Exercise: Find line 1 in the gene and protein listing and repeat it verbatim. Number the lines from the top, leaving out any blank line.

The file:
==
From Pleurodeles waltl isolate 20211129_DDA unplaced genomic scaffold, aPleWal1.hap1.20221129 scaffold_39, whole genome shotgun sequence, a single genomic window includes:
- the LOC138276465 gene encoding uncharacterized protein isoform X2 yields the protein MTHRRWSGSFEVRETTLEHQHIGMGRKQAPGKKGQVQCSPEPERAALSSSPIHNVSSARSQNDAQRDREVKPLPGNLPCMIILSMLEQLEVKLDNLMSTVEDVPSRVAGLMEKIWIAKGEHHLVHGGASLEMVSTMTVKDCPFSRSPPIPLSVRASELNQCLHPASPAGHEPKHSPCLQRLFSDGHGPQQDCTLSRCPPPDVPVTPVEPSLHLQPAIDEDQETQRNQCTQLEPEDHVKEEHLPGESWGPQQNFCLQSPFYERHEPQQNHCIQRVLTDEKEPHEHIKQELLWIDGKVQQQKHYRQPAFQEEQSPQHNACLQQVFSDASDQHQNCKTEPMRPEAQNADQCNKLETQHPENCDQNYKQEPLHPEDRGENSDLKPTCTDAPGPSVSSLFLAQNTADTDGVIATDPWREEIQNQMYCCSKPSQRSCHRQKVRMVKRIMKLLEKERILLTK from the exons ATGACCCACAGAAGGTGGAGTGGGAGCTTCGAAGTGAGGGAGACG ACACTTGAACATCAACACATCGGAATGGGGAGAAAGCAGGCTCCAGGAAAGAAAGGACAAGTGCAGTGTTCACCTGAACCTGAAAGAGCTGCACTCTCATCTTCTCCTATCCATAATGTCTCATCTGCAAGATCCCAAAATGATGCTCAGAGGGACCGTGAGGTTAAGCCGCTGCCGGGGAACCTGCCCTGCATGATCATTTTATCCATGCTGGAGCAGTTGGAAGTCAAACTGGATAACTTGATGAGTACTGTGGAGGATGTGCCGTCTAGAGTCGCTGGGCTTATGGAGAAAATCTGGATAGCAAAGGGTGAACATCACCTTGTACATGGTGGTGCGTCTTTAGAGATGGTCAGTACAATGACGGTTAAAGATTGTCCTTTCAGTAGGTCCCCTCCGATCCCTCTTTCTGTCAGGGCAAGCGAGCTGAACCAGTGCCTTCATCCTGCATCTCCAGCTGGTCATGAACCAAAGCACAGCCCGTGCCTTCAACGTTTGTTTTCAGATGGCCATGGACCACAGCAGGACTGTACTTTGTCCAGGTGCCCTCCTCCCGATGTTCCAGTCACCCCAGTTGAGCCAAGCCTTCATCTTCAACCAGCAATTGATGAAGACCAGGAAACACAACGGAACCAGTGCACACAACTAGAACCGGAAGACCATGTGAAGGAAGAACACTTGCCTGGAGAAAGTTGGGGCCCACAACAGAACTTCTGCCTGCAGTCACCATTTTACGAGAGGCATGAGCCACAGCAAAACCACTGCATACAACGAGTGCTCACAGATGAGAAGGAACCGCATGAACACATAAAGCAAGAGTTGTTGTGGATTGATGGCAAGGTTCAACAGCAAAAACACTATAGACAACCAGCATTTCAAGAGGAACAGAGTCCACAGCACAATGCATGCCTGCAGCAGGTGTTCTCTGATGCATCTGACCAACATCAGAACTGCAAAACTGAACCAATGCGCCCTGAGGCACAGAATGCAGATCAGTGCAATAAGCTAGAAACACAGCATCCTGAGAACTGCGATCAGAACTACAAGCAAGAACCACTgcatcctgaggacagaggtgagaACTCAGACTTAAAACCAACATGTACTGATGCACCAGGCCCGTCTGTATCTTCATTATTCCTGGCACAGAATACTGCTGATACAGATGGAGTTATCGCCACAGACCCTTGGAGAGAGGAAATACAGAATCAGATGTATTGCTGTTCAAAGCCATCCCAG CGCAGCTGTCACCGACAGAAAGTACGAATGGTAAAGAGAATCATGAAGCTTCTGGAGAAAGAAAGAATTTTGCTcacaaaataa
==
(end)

From Pleurodeles waltl isolate 20211129_DDA unplaced genomic scaffold, aPleWal1.hap1.20221129 scaffold_39, whole genome shotgun sequence, a single genomic window includes: